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Nomura has downgraded Indian markets to neutral from overweight rating due to unfavourable risk-reward given high valuations, as a number of positives appear to be priced in, while headwinds are emerging. Instead, the Japanese brokerage firm prefers China and ASEAN and will be looking for better entry points for India.

In February this year,  Nomura had upgraded India to an overweight, citing local factors such as fiscal activism and declining covid-19 cases.

 “However, we think these positives are now adequately reflected in current valuations – that appear rich not only on absolute basis but also on relative basis. Even on two-year forward price-to earnings (PE) basis (incorporating India’s strong earnings outlook), India is trading at record high elevated premium relative to regional markets," said Chetan Seth and Amit Phillips, analysts, Nomura.

At stocks level, almost 77% of Indian stocks in the MSCI index are trading higher than pre- pandemic or post 2018 average valuations, compelling Nomura analysts to downgrade, said Nomura.

Emerging headwinds in India in the form of policy normalization amid sticky core inflation, elevated commodity prices which will likely also add to near-term price pressures and weigh on growth,  tentative signs of a slowdown in consumption demand are worrying Nomura analysts,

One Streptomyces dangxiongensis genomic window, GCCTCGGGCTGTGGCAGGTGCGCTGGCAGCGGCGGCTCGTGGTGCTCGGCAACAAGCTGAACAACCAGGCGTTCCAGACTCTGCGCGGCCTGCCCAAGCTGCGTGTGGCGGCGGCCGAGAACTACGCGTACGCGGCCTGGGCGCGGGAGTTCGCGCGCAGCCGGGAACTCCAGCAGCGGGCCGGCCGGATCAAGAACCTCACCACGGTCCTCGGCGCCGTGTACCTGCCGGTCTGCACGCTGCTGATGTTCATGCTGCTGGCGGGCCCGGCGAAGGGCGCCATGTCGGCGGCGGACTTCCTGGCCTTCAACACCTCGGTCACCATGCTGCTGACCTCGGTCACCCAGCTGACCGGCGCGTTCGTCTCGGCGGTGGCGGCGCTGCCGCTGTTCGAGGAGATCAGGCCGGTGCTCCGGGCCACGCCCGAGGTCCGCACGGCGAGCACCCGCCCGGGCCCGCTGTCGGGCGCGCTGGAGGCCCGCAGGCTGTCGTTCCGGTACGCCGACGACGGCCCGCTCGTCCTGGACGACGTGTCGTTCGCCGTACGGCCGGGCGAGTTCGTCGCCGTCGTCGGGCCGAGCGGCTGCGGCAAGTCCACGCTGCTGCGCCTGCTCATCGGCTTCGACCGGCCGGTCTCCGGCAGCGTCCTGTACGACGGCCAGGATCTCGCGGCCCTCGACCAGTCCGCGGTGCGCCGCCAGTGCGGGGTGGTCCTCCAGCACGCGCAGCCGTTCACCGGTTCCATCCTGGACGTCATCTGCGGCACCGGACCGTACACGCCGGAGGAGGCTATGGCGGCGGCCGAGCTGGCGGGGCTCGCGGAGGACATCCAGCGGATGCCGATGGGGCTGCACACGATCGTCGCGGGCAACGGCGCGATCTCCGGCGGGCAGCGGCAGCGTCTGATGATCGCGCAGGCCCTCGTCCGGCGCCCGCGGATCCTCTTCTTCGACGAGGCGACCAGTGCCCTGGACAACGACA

Other near-term risk to watch out is a likely reversal in retail ebullience once back-to-work and  hike in interest rate.

However, in the medium term Nomura continues to like India with some positive like strong listed corporate sector and increasing number of companies geared to the new economy that generate high and sustainable earnings growth likely to outperform regional growth rates.

Even as Indian markets have been outperforming global peers in this year so far, analysts and fund managers are not comfortable with the expensive valuations.

Markets seem to losing institutional liquidity support this month. Foreign institutional investors (FIIs) have sold Indian shares worth $41.77 million in October so far after a net inflow of $1.84 billion in previous two months. Domestic institutional investors also have dumped shares worth 5986.21 crore in this month.

 This follows, UBS noting India to be least attractive as valuations are rising with fading earnings momentum while there is less scope for economic rebound this year. UBS has an underweight rating on India due to ‘extremely expensive’ valuations.

The monthly BofA survey released last week also showed least bullishness among global fund managers since October last year. It said fund managers are underweight on emerging markets and want to cut exposure in the next 12 months as China fears weighed on sentiment.

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